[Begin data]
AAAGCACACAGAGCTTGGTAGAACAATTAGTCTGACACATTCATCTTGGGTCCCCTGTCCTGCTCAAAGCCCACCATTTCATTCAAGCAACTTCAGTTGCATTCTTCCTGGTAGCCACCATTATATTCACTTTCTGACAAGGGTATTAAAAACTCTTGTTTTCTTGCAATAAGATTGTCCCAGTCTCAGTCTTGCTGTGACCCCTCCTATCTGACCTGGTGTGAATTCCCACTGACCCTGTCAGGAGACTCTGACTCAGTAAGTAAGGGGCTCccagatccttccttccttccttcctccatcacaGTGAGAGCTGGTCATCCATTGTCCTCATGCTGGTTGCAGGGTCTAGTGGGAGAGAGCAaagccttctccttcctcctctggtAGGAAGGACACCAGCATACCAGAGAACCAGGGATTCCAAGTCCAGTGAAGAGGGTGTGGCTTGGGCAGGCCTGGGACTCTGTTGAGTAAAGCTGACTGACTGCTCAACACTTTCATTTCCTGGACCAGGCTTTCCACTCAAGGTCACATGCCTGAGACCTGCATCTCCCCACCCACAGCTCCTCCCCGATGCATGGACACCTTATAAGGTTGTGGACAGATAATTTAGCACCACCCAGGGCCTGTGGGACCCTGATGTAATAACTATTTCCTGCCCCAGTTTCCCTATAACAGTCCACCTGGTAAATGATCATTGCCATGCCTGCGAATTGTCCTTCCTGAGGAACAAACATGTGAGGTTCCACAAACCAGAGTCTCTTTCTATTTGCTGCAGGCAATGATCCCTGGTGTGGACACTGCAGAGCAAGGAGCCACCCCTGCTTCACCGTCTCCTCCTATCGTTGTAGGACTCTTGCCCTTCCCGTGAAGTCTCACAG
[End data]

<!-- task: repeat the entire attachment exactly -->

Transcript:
AAAGCACACAGAGCTTGGTAGAACAATTAGTCTGACACATTCATCTTGGGTCCCCTGTCCTGCTCAAAGCCCACCATTTCATTCAAGCAACTTCAGTTGCATTCTTCCTGGTAGCCACCATTATATTCACTTTCTGACAAGGGTATTAAAAACTCTTGTTTTCTTGCAATAAGATTGTCCCAGTCTCAGTCTTGCTGTGACCCCTCCTATCTGACCTGGTGTGAATTCCCACTGACCCTGTCAGGAGACTCTGACTCAGTAAGTAAGGGGCTCccagatccttccttccttccttcctccatcacaGTGAGAGCTGGTCATCCATTGTCCTCATGCTGGTTGCAGGGTCTAGTGGGAGAGAGCAaagccttctccttcctcctctggtAGGAAGGACACCAGCATACCAGAGAACCAGGGATTCCAAGTCCAGTGAAGAGGGTGTGGCTTGGGCAGGCCTGGGACTCTGTTGAGTAAAGCTGACTGACTGCTCAACACTTTCATTTCCTGGACCAGGCTTTCCACTCAAGGTCACATGCCTGAGACCTGCATCTCCCCACCCACAGCTCCTCCCCGATGCATGGACACCTTATAAGGTTGTGGACAGATAATTTAGCACCACCCAGGGCCTGTGGGACCCTGATGTAATAACTATTTCCTGCCCCAGTTTCCCTATAACAGTCCACCTGGTAAATGATCATTGCCATGCCTGCGAATTGTCCTTCCTGAGGAACAAACATGTGAGGTTCCACAAACCAGAGTCTCTTTCTATTTGCTGCAGGCAATGATCCCTGGTGTGGACACTGCAGAGCAAGGAGCCACCCCTGCTTCACCGTCTCCTCCTATCGTTGTAGGACTCTTGCCCTTCCCGTGAAGTCTCACAG